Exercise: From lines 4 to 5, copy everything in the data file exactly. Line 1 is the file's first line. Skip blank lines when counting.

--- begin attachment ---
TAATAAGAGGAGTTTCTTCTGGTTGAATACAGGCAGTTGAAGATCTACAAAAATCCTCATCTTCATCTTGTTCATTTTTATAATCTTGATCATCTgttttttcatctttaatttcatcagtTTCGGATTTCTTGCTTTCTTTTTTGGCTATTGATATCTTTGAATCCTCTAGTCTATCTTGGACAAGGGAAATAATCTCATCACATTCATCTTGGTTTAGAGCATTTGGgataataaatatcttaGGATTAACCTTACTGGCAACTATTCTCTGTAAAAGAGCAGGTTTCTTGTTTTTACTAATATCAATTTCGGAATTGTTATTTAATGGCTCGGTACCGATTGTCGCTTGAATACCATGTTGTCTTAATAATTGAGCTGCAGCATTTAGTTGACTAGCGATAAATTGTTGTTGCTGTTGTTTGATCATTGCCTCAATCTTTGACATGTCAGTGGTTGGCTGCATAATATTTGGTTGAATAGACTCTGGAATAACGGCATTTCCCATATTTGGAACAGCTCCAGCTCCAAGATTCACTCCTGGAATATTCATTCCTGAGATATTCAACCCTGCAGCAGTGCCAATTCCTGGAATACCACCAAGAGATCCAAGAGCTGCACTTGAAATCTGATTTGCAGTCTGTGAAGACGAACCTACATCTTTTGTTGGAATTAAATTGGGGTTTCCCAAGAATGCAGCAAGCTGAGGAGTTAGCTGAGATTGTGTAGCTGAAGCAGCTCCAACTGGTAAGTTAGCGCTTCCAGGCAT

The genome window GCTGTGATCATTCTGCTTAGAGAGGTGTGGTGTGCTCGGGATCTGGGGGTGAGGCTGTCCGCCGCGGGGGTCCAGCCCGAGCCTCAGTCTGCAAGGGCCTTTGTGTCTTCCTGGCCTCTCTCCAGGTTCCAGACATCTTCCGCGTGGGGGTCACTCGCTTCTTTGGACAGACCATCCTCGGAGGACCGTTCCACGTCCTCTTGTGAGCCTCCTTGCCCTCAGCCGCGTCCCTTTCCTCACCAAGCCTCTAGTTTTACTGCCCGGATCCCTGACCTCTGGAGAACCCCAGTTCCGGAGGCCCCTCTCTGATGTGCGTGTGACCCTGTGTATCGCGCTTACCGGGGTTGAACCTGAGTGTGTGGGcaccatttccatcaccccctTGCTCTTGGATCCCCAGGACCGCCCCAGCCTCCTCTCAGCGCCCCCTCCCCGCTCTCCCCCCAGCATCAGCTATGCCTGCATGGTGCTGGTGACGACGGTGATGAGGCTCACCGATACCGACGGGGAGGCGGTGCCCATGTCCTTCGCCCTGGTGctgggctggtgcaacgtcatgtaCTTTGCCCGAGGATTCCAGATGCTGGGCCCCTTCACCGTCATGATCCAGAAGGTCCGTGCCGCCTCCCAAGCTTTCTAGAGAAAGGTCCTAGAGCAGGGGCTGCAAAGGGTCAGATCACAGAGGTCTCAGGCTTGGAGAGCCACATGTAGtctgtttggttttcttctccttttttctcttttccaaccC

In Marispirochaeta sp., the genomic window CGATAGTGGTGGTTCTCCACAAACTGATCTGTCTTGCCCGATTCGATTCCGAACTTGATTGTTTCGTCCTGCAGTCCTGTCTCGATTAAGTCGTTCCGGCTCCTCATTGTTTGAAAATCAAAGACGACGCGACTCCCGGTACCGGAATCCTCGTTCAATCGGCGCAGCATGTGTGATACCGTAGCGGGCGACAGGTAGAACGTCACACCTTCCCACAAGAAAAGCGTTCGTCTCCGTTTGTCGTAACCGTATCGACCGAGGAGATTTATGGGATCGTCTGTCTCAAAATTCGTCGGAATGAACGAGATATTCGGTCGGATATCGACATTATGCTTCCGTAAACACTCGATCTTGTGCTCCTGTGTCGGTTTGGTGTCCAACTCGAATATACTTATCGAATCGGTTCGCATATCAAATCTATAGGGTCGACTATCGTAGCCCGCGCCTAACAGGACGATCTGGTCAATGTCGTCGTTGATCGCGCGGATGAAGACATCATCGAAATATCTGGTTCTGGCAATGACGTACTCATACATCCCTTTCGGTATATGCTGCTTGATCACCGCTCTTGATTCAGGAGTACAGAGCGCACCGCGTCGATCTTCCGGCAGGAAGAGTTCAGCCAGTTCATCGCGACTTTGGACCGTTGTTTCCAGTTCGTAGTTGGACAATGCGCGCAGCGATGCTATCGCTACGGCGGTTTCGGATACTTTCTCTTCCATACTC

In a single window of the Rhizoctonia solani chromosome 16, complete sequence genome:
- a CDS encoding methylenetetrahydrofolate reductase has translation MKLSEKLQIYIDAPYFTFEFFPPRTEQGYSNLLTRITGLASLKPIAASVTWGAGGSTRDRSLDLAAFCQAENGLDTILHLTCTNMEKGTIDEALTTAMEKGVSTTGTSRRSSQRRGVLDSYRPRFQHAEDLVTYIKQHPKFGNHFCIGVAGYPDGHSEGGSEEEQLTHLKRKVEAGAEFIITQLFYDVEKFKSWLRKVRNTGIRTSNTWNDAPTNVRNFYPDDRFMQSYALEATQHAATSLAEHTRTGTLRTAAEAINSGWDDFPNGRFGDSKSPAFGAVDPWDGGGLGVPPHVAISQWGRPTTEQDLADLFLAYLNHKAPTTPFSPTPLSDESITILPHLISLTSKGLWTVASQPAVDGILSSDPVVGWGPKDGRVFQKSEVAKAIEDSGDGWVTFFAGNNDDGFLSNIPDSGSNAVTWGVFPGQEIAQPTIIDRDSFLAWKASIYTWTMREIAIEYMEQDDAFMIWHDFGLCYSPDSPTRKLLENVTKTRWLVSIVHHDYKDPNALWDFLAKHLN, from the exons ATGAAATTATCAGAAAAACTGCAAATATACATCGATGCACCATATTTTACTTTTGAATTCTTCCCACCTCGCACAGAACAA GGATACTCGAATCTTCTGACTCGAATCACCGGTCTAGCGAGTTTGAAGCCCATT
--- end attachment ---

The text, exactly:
In a single window of the Rhizoctonia solani chromosome 16, complete sequence genome:
- a CDS encoding methylenetetrahydrofolate reductase has translation MKLSEKLQIYIDAPYFTFEFFPPRTEQGYSNLLTRITGLASLKPIAASVTWGAGGSTRDRSLDLAAFCQAENGLDTILHLTCTNMEKGTIDEALTTAMEKGVSTTGTSRRSSQRRGVLDSYRPRFQHAEDLVTYIKQHPKFGNHFCIGVAGYPDGHSEGGSEEEQLTHLKRKVEAGAEFIITQLFYDVEKFKSWLRKVRNTGIRTSNTWNDAPTNVRNFYPDDRFMQSYALEATQHAATSLAEHTRTGTLRTAAEAINSGWDDFPNGRFGDSKSPAFGAVDPWDGGGLGVPPHVAISQWGRPTTEQDLADLFLAYLNHKAPTTPFSPTPLSDESITILPHLISLTSKGLWTVASQPAVDGILSSDPVVGWGPKDGRVFQKSEVAKAIEDSGDGWVTFFAGNNDDGFLSNIPDSGSNAVTWGVFPGQEIAQPTIIDRDSFLAWKASIYTWTMREIAIEYMEQDDAFMIWHDFGLCYSPDSPTRKLLENVTKTRWLVSIVHHDYKDPNALWDFLAKHLN, from the exons ATGAAATTATCAGAAAAACTGCAAATATACATCGATGCACCATATTTTACTTTTGAATTCTTCCCACCTCGCACAGAACAA GGATACTCGAATCTTCTGACTCGAATCACCGGTCTAGCGAGTTTGAAGCCCATT